The prices are at a reasonably good level. The supply of peaches is, however, increasing and the prices are under slight pressures. Prices are around 6/7 Euro for those packaged in 10×500 grammes and 14/15 Euro for 10x1kg. The price for loose peaches in a 3.5 kg packaging, depending on size, is between 8/9 Euro,” says Erik-Jan. “The price of apricots is also decreasing slightly, but retains a price level of 13-15 Euro for 5kg loose and prices of around 17/18 Euro for those packaged 10x1kg. These are the prices for good sizes, the smaller sizes are a few Euro lower on the market.”


For more information:
Erik-Jan Thur
Marni Fruit BV            
Gebroken Meeldijk 52        
2991 VD Barendrecht        
Tel: +31 (0)180 697 996        
Fax: +31 (0)180 697 990
[email protected]
www.marnifruit.nl

Publication date: 5/7/2014


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French strawberry producers worried for Spanish producers

French strawberry producers worried for Spanish producers

Strawberry production in Brittany is at its peak period at the moment. Strawberries farmed in heated greenhouses are reaching the end of their production, whilst unheated greenhouse strawberries are in full bloom. Strawberry producer, André Hascoet, says that the first few weeks of the season were ”not very dynamic in terms of prices” which are ”slightly lower than usual”. 

As for competition from less expensive Spanish strawberries, Mr Hascoet says that ”It is always a worry because they are present in terms of volume and tend to pull down prices”.  However he continues, ”What worries me is what the Spanish producer is earning. There are packaging and transportation costs, what is the Spanish producer making if they’re sold at €1.50? He has given away his strawberries”.  At such low prices, it is unclear how Spanish producers earn money and Mr Hascoet suggests that maybe they are sending overflow stock to France?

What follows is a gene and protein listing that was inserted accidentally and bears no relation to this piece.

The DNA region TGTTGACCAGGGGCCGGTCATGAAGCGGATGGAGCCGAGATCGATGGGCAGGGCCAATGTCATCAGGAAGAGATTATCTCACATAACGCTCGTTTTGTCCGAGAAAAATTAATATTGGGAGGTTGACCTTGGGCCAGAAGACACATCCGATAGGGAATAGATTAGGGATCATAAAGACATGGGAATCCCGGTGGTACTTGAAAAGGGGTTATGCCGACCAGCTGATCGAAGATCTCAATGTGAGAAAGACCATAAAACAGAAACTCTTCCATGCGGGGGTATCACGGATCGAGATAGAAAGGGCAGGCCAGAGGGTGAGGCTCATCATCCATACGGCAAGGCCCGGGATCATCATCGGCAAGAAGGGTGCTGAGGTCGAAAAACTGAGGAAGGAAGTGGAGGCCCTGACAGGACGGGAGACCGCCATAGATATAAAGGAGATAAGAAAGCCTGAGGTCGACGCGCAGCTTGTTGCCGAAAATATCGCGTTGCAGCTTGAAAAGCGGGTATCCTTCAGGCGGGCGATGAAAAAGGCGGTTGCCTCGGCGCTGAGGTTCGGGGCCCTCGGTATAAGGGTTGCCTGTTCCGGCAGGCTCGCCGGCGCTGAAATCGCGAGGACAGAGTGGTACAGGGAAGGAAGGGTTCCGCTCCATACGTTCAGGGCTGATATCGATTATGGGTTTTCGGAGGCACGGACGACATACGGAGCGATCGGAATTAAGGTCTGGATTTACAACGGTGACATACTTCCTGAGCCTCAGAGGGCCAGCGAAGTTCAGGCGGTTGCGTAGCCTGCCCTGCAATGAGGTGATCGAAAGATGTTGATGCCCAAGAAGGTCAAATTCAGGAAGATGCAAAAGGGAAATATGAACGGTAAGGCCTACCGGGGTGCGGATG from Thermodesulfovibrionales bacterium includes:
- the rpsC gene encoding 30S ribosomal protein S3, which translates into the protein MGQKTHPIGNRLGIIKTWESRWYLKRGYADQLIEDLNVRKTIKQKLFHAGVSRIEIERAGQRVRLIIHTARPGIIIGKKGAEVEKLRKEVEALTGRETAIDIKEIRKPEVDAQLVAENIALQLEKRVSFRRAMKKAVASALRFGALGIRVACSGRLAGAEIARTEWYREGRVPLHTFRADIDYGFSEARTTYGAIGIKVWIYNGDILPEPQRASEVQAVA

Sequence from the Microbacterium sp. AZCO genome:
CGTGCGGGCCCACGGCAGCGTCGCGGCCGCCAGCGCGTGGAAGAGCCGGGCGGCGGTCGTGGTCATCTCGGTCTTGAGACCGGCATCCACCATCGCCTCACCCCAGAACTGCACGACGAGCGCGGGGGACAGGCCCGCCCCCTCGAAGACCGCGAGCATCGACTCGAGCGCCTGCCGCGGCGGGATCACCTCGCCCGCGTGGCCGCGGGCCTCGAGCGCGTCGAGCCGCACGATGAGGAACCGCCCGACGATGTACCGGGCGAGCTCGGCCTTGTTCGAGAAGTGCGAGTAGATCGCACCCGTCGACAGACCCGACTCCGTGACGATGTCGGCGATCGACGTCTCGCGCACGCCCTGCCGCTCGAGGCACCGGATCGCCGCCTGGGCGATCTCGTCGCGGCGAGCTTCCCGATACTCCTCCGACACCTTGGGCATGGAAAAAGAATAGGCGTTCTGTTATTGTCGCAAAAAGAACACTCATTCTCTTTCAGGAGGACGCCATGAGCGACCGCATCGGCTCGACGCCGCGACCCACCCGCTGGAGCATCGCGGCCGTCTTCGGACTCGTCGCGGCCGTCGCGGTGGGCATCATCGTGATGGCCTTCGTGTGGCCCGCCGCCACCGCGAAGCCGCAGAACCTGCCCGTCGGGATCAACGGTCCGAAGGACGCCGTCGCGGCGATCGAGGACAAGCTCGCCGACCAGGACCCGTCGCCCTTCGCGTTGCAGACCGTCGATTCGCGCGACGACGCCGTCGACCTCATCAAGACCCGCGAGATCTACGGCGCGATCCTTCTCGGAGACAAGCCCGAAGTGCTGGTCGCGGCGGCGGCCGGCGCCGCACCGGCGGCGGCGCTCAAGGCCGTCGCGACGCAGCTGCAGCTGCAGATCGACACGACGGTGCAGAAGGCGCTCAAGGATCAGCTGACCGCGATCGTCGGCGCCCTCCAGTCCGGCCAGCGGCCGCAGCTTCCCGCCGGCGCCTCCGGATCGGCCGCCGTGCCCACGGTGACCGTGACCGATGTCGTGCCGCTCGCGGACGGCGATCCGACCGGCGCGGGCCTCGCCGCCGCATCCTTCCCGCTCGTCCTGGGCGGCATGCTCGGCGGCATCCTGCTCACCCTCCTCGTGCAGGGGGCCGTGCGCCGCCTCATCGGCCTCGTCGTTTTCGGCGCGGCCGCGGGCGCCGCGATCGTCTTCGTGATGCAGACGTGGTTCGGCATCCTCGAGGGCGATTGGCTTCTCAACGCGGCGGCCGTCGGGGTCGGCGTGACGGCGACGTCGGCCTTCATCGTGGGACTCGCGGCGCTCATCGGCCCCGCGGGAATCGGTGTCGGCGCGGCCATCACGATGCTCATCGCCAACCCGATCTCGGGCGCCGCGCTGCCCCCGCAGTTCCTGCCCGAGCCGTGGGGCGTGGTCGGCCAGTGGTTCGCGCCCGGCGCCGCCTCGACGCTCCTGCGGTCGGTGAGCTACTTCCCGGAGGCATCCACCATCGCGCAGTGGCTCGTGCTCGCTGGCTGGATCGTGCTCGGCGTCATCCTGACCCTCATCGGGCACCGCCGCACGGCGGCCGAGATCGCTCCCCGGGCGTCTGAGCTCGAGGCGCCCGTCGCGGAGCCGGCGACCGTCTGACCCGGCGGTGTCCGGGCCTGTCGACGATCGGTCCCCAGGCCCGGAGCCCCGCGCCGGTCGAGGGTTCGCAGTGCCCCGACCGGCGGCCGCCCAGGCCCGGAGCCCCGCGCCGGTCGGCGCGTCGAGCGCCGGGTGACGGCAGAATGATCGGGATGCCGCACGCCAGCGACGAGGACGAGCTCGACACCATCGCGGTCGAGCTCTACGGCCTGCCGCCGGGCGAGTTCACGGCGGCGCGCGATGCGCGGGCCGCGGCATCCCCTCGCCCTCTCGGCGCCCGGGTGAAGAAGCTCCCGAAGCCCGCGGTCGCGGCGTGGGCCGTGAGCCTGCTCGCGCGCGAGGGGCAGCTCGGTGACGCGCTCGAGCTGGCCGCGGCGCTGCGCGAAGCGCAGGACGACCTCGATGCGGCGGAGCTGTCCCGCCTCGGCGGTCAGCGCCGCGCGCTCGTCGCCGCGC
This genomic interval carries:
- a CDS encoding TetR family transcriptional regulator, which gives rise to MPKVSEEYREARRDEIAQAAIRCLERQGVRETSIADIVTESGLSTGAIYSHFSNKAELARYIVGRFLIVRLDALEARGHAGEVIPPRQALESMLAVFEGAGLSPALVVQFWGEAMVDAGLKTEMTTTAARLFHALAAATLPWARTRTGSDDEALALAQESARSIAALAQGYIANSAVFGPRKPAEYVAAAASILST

They are also not the same variety of strawberry, gariguettes are full of flavour whilst Spanish strawberries are ”big, round, but do not have much taste”. However he believes that there is room for both products on the market.

Spanish strawberries prices are low because ”The consumer knows that they are not worth 10€/kilo” and would not want to pay more. There are some consumers who will never buy Spanish strawberries because the flavour and quality does not suit them. However, it enables households on small budgets to consume strawberries at a lower price.”